Merrill Lynch Forecasts Reduction In 2006 Ad Spending
Merrill Lynch decreased its projections to 5.1 percent growth after forecasting that U.S. ad spending would increase at a 5.3 percent rate. Coen downgraded his estimates from an initial 5.8 percent to 5.6 percent ($286.4 billion), partly due to softness in cable television--also a factor in Merrill Lynch's revised forecast.
Citing a slow cable upfront, Merrill Lynch reduced its projected growth in cable from 10 percent to 6 percent. Based on only a 1.4 percent increase in national cable during this year's first quarter, Coen had reduced his growth forecast from 7 percent to 4.5 percent. The slower cable growth so far this year comes despite hundreds of hours of Winter Olympics coverage on NBC Universal networks USA, MSNBC, and CNBC.
Still, Merrill Lynch projects cable networks' 6 percent growth in 2006 to outperform an expected 4.3 percent jump among the broadcast networks.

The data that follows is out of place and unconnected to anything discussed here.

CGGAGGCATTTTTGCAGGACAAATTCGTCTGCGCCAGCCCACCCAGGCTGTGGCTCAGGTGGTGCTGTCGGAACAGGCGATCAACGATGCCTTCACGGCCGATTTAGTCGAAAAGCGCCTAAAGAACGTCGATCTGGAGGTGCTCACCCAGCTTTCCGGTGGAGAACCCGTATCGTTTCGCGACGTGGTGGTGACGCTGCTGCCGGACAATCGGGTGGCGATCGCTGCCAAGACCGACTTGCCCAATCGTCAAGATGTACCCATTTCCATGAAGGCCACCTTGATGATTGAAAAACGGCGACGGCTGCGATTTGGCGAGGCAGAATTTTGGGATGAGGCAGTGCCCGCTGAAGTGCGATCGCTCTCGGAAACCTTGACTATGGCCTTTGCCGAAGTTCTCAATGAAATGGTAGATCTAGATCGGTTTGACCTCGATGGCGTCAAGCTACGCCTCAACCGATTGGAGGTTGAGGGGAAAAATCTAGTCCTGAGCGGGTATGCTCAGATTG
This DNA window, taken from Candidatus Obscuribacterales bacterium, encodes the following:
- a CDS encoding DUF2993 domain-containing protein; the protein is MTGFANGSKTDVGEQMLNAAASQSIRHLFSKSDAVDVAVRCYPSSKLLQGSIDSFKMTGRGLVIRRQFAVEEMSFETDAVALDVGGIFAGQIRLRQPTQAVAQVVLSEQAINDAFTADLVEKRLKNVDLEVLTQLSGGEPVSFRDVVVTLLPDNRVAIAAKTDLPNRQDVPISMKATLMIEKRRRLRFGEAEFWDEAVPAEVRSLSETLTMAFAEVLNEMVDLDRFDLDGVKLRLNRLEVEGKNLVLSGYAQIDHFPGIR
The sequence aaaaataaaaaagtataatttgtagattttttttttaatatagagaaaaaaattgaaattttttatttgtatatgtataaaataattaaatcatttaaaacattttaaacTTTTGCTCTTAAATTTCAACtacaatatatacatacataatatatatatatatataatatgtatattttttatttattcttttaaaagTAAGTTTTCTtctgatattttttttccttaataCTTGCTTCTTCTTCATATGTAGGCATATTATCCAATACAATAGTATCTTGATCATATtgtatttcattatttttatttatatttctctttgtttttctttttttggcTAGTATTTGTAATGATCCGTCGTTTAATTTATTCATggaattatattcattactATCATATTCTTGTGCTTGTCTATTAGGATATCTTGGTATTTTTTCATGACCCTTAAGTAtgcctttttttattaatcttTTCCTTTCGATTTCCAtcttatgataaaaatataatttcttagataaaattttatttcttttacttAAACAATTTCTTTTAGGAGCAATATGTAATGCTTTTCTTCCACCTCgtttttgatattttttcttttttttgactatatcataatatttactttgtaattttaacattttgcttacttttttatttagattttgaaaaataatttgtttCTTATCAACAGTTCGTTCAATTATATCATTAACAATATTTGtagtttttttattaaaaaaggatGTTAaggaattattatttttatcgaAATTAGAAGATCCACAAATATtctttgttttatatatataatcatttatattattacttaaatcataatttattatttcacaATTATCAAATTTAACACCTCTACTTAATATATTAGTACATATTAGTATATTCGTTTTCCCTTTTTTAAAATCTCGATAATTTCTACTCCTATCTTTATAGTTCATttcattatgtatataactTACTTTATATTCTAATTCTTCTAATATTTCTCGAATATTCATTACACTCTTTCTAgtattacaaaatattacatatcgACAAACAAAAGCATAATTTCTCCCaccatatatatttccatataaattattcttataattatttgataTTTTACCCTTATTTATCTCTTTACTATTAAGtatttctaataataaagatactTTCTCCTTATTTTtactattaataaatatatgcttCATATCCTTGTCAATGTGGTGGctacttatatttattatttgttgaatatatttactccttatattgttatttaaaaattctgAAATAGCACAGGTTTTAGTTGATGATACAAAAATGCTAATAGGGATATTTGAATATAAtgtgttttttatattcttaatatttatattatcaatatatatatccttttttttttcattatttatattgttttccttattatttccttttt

Other Merrill Lynch projections for 2006 include 29.1 percent growth in Internet advertising, but the firm forecasts that the newspaper (1.2 percent growth) and radio (1.9 percent) markets will move in slow gear.
TNS Media Intelligence also recently revised its overall 2006 projections, reducing them more dramatically than either Coen or Merrill Lynch. TNS had projected that the U.S. ad market would grow by 5.4 percent, but altered that to 4.9 percent. Media agency Carat has maintained its forecast of 5 percent growth.
On Wednesday, Coen, the director of forecasting at Universal McCann, offered up an early robust outlook for 2007--predicting 5.8 percent growth (to $303 billion). But Merrill Lynch wrote "as is often the case, we think Coen is overly optimistic," and projected a more moderate 3.5 percent growth on Thursday.
Coen's bullishness was based, in part, on a belief that conservative advertisers in prominent categories would loosen the purse strings next year and "offset the normal odd-year slowdown" that comes with no Olympics or federal political campaigns.
"I think there's a lot of pent-up ad spending ready to break loose," Coen said. "The super-cautiousness marketers have been displaying the last couple of years is bound to disappear."
More proof that Merrill Lynch disagrees: It projects that spending on the broadcast networks will decline by 2.2 percent next year, even as it forecasts moderate growth, but increases nonetheless, in the struggling newspapers and radio sectors.